The share of the population that is unbanked continued falling in 2015, reaching 7 percent — the lowest share yet recorded in the FDIC’s biennial survey of unbanked and underbanked households released today. The reduction in the unbanked was also seen across many population segments and demographics that have historically been less likely to use mainstream financial services, including blacks, Hispanics, the disabled and low-income households.
Half of the ongoing decline in unbanked status can be attributed to economic improvements, the FDIC said. As people become employed or grow their assets, they often enter or return to the banking system. Major contributing factors to unbanked status include not having enough money to justify opening an account — more than one-third of the unbanked said this was the main reason — as well as income volatility.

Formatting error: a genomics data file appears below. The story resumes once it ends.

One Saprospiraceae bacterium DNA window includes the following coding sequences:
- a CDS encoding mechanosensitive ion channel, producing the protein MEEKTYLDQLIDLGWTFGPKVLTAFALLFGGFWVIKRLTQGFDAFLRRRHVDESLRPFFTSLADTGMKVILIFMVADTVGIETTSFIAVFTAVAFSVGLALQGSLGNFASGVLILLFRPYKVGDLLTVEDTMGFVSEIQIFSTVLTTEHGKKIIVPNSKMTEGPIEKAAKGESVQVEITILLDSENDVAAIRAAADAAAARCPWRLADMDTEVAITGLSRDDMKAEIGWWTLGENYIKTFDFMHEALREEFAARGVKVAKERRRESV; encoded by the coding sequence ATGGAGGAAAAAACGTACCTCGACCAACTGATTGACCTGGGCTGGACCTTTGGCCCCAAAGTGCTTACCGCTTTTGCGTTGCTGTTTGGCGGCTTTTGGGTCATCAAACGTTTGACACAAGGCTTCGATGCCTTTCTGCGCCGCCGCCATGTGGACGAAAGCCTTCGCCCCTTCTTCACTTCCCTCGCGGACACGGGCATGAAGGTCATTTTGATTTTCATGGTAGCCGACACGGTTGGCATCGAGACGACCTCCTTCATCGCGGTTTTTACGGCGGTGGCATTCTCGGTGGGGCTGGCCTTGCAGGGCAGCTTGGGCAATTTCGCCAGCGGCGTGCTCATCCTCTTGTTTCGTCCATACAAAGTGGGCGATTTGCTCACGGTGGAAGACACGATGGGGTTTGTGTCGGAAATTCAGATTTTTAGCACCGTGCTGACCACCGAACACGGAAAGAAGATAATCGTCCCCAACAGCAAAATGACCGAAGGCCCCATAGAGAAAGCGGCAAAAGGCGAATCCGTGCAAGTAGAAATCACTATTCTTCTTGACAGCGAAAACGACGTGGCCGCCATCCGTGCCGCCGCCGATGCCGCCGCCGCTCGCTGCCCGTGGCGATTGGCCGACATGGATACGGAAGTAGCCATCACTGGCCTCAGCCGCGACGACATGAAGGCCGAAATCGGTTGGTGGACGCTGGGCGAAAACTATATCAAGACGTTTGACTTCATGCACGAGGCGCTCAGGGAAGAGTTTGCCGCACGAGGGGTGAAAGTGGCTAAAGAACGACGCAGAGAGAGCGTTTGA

Meanwhile, the share of households that were “underbanked” — those that have a bank account but have also used nonbank, alternative financial services such as check cashers — remained steady at 19.9 percent. Continuing a growing trend from previous surveys, more than a quarter of unbanked and 15 percent of underbanked households relied on prepaid cards in 2015, versus about 7 percent of fully banked households.
The survey indicated that prepaid card users often use the cards as a substitute for a bank account; unbanked households that had previously had a bank account were 22 percentage points more likely to use them than those who had never had a bank account. Indeed, 12.6 percent of unbanked households used a prepaid card as an emergency savings vehicle.
The survey, conducted every two years since 2009 by the FDIC and U.S. Census Bureau, found that 46.5 percent of unbanked households were previously served by a bank, consistent with previous survey results. About a quarter of these said they were likely to re-open a bank account in the next year, down 10 points from 2013.